Wednesday, May 15, 2013

May Secret Agent #20

TITLE: However Improbable
GENRE: YA Alt History Mystery

Given the time I’d had to consider it, I would much rather be sentenced to death. Poison or hanging, I had no preference. Yes, it’d be slow and agonizing, but really, that would be merciful compared to what they had in store for me. I wish I hadn’t ever won the damn Sweepstakes for the Colonies. Really, I wish I had listened to my gut and stayed in Maryland.

“Marigny Sheridan,” the brown haired man said, catching my attention. Mostly because he butchered my name. Mare-ig-nee? He said it like I was some horse and iguana hybrid. I wanted to say, “The ‘g’ is silent, idiot,” but I doubted that would have helped my case. I swear he even smelled holier-than-thou, like some volatile mix of expensive perfumes and the dirty stench money leaves on your hand.

With a sharp breath, the man said, “Before we proceed, do you have anything to say for yourself?” If I spoke, it would undoubtedly seal the likelihood of my exile.

Gazing down at the sloppy clothes I’d thrown on that morning, only one thought came to mind: “I wish I could go out in something a bit more flattering.” But then again, I was all out of wishes at that point.


  1. Ooh Yummy! I want to hear more from this girl. Artfully done bit about the name there too.
    Good luck to you!

  2. I am intrigued. I want to know more. I'm a little confused about her reaction to being exiled if it is worse than death. Why would she joke about it and then ask for something different to wear? I do love her humor and personality, but is just seems off in this situation.

  3. Your mc seems very snarky. That is not a common name so how was he supposed to know the g is silent? I think it would read better in present tense.

  4. I like this, but it may help to name who "they" is in the first paragraph to ground the reader. I'm a little disoriented to time/place given the genre; this seems like one of those stories that might start with action and then move backward--it's so tough to judge on 250 words! I would keep reading.

  5. I would keep reading because you've got a strong voice here, and I like the snarky! Though I am also a bit confused. If she's in England, and sentenced/sweepstaked to the colonies, wouldn't she be going to Maryland instead of wishing she stayed there? (I'm from Baltimore so I got all excited when I saw my state!) I think if I weren't confused about that, it would read better.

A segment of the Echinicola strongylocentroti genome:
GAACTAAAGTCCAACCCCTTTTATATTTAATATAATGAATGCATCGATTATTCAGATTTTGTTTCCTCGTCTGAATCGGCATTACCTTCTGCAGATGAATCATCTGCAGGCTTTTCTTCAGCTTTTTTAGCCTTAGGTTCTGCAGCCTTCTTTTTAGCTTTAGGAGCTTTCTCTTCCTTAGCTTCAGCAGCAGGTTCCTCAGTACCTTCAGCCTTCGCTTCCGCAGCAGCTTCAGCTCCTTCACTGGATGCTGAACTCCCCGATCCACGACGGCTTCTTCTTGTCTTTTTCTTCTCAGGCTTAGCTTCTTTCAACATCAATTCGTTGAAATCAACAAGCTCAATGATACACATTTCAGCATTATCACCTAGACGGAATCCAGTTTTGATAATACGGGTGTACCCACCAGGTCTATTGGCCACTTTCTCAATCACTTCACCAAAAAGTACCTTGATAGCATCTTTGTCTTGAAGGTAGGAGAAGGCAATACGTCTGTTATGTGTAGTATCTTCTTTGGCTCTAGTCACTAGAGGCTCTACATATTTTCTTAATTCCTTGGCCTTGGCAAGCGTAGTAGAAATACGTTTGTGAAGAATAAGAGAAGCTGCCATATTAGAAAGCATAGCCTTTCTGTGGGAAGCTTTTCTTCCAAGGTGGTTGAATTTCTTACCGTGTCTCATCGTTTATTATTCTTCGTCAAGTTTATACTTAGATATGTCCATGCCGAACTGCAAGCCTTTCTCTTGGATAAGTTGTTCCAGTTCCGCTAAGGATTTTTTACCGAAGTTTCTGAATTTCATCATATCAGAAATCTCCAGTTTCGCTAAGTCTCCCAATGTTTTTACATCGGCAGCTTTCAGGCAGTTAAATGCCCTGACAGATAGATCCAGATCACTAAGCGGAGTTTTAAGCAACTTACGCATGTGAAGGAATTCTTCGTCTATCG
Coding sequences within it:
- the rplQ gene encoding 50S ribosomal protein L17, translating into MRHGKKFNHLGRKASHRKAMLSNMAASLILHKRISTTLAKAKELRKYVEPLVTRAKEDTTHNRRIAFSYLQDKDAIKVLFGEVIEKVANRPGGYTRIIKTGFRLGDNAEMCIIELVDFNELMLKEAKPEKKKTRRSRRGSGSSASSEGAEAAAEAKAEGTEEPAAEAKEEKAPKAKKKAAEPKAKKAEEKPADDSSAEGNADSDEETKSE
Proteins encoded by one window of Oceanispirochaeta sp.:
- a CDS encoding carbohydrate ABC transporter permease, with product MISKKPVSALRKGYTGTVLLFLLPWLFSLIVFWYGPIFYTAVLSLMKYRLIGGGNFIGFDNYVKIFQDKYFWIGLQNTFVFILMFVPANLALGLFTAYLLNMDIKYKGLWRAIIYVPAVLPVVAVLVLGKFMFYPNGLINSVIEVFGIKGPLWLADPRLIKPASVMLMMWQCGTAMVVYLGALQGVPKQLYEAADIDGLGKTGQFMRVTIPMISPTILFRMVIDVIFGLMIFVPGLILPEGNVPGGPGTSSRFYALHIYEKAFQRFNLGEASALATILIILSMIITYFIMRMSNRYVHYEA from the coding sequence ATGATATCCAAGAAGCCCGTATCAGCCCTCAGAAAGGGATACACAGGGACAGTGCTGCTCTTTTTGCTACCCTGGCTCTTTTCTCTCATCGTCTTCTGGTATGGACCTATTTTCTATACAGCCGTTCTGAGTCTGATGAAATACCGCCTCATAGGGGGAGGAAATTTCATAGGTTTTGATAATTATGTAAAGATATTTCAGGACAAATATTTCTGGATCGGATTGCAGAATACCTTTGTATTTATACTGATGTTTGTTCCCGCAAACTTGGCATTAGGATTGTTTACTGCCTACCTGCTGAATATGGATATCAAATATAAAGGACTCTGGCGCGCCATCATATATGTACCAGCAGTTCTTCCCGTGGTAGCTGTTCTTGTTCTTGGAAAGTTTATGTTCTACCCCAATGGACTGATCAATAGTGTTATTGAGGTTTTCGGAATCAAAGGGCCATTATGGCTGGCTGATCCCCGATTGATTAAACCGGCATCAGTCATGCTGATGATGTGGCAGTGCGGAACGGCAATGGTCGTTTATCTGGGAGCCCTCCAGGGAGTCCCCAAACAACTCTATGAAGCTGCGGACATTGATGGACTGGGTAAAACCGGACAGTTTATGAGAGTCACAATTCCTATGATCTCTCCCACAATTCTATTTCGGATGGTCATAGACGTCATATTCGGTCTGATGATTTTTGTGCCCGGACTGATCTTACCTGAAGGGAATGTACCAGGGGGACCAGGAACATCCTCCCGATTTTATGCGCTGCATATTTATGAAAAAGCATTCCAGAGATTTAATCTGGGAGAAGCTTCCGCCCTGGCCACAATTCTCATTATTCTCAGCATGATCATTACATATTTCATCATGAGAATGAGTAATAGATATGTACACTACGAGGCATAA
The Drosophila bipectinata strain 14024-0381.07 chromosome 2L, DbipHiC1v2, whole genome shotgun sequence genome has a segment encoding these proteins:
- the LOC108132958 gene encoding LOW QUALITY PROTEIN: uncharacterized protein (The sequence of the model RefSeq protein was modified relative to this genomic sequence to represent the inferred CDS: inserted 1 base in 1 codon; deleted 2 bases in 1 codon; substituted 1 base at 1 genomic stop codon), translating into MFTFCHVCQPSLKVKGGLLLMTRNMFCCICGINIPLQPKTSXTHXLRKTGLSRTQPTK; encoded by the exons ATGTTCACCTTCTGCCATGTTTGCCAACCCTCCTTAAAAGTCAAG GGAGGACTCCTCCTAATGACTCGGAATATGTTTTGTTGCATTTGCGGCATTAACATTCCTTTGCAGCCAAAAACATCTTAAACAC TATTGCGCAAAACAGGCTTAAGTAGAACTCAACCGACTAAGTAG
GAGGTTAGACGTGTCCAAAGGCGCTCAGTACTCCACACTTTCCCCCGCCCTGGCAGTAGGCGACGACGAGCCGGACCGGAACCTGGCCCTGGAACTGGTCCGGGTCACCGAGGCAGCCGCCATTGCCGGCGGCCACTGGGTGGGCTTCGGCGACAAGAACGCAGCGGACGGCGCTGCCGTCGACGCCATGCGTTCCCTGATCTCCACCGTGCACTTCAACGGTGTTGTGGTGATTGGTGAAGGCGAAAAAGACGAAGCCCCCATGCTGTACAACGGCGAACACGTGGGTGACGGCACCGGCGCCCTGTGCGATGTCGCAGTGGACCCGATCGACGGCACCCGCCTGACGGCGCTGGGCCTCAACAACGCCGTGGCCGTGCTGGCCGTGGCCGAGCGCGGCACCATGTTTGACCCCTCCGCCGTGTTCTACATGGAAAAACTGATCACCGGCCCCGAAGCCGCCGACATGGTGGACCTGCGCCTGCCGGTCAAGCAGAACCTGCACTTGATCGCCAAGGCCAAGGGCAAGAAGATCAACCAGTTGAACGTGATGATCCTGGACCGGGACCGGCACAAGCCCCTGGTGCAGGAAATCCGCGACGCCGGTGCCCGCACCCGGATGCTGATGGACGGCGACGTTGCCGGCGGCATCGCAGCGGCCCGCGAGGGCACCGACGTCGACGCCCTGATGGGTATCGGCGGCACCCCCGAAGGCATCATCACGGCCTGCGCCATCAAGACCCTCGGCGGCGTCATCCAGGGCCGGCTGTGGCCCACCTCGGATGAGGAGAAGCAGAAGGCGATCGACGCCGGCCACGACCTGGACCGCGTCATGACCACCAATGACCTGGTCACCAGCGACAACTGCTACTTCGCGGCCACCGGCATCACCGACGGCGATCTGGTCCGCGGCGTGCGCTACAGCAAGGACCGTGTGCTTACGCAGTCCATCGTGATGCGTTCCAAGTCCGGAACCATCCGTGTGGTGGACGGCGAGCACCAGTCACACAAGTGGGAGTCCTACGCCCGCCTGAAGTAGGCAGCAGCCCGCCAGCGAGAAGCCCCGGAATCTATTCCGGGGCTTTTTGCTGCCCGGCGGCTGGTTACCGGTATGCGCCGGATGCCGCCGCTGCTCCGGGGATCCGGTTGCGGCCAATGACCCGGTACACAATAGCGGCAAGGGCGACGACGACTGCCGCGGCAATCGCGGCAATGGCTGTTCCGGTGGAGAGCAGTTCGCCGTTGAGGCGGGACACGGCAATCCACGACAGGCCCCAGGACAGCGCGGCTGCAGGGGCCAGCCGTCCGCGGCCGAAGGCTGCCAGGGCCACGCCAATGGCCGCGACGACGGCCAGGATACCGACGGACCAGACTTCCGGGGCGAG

"Given the time I'd had to consider it" is also a bit confusing here. What time? Consider what? We don't know the alternatives to death. Poison or hanging is probably fast (well maybe not poison, but hanging, your neck normally breaks), so "slow and agonizing" confused me too.

    Would someone in this time period/place know what an iguana is?

    "Dirty stench" of money was a bit strong for me, though maybe money is smellier in this day and age. Money is definitely dirty. I used to work selling t-shirts at concerts, and god my hands would be disgusting after handling the cash all day, but does it have a stench? More like a staleness. Definitely not volatile. Then again, the t-shirt stand was next to the porta-potties, so my sense of smell was a bit blocked. Also, that she noticed the smell is awesome. Just make sure the smell is right!

    In the last two paragraphs, it really did seem like a last words/execution/trial situation which confused me because I didn't think she was hanging. "Go out" also made me think of death. And exile isn't a done deal? It can still be sealed or unsealed? I think you could probably clear up all this confusion with just one sentence that shows us physically where she is. If it's clear in the next few words, we're good.

  6. The voice is solid in this opening, but I found myself as confused as the person above me. Why enter a Sweepstakes if the result is being exiled? By colonies, do you mean the original American colonies? From the sound of it, it has a Hunger Games feel to it.

    Also, I never picture the stench of money as being associated with holier-than-thou. People who work in cash are usually minimum-wage-earners or people dealing in underhanded work. This person should have a "new-car" smell, not a dirty money smell.

    Despite the great voice, I just don't have a grip on what's happening or why. Opening with conflict is great, but not if the reader doesn't understand what the conflict is.

  7. You have a strong voice here, but it strikes me as very contemporary. So opening your story in a historical setting is jarring. It might help to have a more distant narration, or at least a less snarky one, to help establish period.